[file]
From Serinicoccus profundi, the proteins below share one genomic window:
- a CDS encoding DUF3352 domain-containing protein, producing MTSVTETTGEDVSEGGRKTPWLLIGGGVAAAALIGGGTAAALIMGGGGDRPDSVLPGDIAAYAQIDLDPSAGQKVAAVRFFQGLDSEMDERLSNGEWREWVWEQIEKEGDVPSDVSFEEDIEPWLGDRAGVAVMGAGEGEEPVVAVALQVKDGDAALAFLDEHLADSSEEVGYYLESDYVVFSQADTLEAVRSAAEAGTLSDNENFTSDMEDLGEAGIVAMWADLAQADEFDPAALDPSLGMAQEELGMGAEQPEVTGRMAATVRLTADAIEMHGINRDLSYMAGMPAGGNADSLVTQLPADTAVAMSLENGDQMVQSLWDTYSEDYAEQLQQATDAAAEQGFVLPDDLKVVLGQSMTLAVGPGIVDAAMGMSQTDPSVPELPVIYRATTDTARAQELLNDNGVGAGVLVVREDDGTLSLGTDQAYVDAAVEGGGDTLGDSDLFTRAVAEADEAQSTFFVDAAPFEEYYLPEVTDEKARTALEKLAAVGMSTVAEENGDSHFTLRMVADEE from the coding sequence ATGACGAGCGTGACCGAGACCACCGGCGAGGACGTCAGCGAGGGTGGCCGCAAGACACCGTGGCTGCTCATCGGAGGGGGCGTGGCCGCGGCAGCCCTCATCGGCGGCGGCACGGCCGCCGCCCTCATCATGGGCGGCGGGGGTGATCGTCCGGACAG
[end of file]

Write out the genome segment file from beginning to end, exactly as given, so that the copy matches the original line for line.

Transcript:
From Serinicoccus profundi, the proteins below share one genomic window:
- a CDS encoding DUF3352 domain-containing protein, producing MTSVTETTGEDVSEGGRKTPWLLIGGGVAAAALIGGGTAAALIMGGGGDRPDSVLPGDIAAYAQIDLDPSAGQKVAAVRFFQGLDSEMDERLSNGEWREWVWEQIEKEGDVPSDVSFEEDIEPWLGDRAGVAVMGAGEGEEPVVAVALQVKDGDAALAFLDEHLADSSEEVGYYLESDYVVFSQADTLEAVRSAAEAGTLSDNENFTSDMEDLGEAGIVAMWADLAQADEFDPAALDPSLGMAQEELGMGAEQPEVTGRMAATVRLTADAIEMHGINRDLSYMAGMPAGGNADSLVTQLPADTAVAMSLENGDQMVQSLWDTYSEDYAEQLQQATDAAAEQGFVLPDDLKVVLGQSMTLAVGPGIVDAAMGMSQTDPSVPELPVIYRATTDTARAQELLNDNGVGAGVLVVREDDGTLSLGTDQAYVDAAVEGGGDTLGDSDLFTRAVAEADEAQSTFFVDAAPFEEYYLPEVTDEKARTALEKLAAVGMSTVAEENGDSHFTLRMVADEE from the coding sequence ATGACGAGCGTGACCGAGACCACCGGCGAGGACGTCAGCGAGGGTGGCCGCAAGACACCGTGGCTGCTCATCGGAGGGGGCGTGGCCGCGGCAGCCCTCATCGGCGGCGGCACGGCCGCCGCCCTCATCATGGGCGGCGGGGGTGATCGTCCGGACAG